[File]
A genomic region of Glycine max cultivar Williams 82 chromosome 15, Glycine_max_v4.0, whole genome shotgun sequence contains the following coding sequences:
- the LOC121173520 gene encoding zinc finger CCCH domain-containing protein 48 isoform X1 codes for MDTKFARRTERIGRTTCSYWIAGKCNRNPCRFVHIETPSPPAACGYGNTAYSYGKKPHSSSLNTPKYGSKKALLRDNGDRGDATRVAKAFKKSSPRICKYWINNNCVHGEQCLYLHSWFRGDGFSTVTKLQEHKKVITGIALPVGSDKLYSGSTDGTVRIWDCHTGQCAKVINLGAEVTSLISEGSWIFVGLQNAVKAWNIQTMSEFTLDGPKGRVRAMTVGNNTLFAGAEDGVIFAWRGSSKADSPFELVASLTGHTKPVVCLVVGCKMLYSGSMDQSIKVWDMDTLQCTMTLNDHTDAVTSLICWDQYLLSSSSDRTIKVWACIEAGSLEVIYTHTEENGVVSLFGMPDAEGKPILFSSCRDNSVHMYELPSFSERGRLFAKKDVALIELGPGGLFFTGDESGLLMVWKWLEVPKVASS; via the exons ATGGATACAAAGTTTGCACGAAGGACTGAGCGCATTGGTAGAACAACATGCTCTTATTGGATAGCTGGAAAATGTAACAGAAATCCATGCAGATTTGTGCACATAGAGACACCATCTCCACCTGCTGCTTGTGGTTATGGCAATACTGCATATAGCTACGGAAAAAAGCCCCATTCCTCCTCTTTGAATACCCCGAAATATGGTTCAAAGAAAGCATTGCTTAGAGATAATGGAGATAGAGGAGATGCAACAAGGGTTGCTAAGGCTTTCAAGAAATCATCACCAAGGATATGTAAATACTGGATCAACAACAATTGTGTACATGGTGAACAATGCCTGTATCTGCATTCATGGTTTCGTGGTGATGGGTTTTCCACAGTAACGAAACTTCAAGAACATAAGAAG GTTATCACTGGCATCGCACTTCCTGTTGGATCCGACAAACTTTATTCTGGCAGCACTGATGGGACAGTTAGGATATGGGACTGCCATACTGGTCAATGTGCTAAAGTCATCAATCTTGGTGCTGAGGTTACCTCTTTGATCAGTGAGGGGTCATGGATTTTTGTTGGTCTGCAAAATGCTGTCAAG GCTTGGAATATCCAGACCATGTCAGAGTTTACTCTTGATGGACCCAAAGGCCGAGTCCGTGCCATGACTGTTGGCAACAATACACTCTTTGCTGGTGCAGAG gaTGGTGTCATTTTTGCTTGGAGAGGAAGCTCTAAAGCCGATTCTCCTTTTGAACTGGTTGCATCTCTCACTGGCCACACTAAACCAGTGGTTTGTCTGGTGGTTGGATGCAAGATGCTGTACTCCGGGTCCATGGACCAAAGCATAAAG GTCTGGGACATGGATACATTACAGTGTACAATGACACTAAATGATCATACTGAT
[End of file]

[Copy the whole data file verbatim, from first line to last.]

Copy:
A genomic region of Glycine max cultivar Williams 82 chromosome 15, Glycine_max_v4.0, whole genome shotgun sequence contains the following coding sequences:
- the LOC121173520 gene encoding zinc finger CCCH domain-containing protein 48 isoform X1 codes for MDTKFARRTERIGRTTCSYWIAGKCNRNPCRFVHIETPSPPAACGYGNTAYSYGKKPHSSSLNTPKYGSKKALLRDNGDRGDATRVAKAFKKSSPRICKYWINNNCVHGEQCLYLHSWFRGDGFSTVTKLQEHKKVITGIALPVGSDKLYSGSTDGTVRIWDCHTGQCAKVINLGAEVTSLISEGSWIFVGLQNAVKAWNIQTMSEFTLDGPKGRVRAMTVGNNTLFAGAEDGVIFAWRGSSKADSPFELVASLTGHTKPVVCLVVGCKMLYSGSMDQSIKVWDMDTLQCTMTLNDHTDAVTSLICWDQYLLSSSSDRTIKVWACIEAGSLEVIYTHTEENGVVSLFGMPDAEGKPILFSSCRDNSVHMYELPSFSERGRLFAKKDVALIELGPGGLFFTGDESGLLMVWKWLEVPKVASS; via the exons ATGGATACAAAGTTTGCACGAAGGACTGAGCGCATTGGTAGAACAACATGCTCTTATTGGATAGCTGGAAAATGTAACAGAAATCCATGCAGATTTGTGCACATAGAGACACCATCTCCACCTGCTGCTTGTGGTTATGGCAATACTGCATATAGCTACGGAAAAAAGCCCCATTCCTCCTCTTTGAATACCCCGAAATATGGTTCAAAGAAAGCATTGCTTAGAGATAATGGAGATAGAGGAGATGCAACAAGGGTTGCTAAGGCTTTCAAGAAATCATCACCAAGGATATGTAAATACTGGATCAACAACAATTGTGTACATGGTGAACAATGCCTGTATCTGCATTCATGGTTTCGTGGTGATGGGTTTTCCACAGTAACGAAACTTCAAGAACATAAGAAG GTTATCACTGGCATCGCACTTCCTGTTGGATCCGACAAACTTTATTCTGGCAGCACTGATGGGACAGTTAGGATATGGGACTGCCATACTGGTCAATGTGCTAAAGTCATCAATCTTGGTGCTGAGGTTACCTCTTTGATCAGTGAGGGGTCATGGATTTTTGTTGGTCTGCAAAATGCTGTCAAG GCTTGGAATATCCAGACCATGTCAGAGTTTACTCTTGATGGACCCAAAGGCCGAGTCCGTGCCATGACTGTTGGCAACAATACACTCTTTGCTGGTGCAGAG gaTGGTGTCATTTTTGCTTGGAGAGGAAGCTCTAAAGCCGATTCTCCTTTTGAACTGGTTGCATCTCTCACTGGCCACACTAAACCAGTGGTTTGTCTGGTGGTTGGATGCAAGATGCTGTACTCCGGGTCCATGGACCAAAGCATAAAG GTCTGGGACATGGATACATTACAGTGTACAATGACACTAAATGATCATACTGAT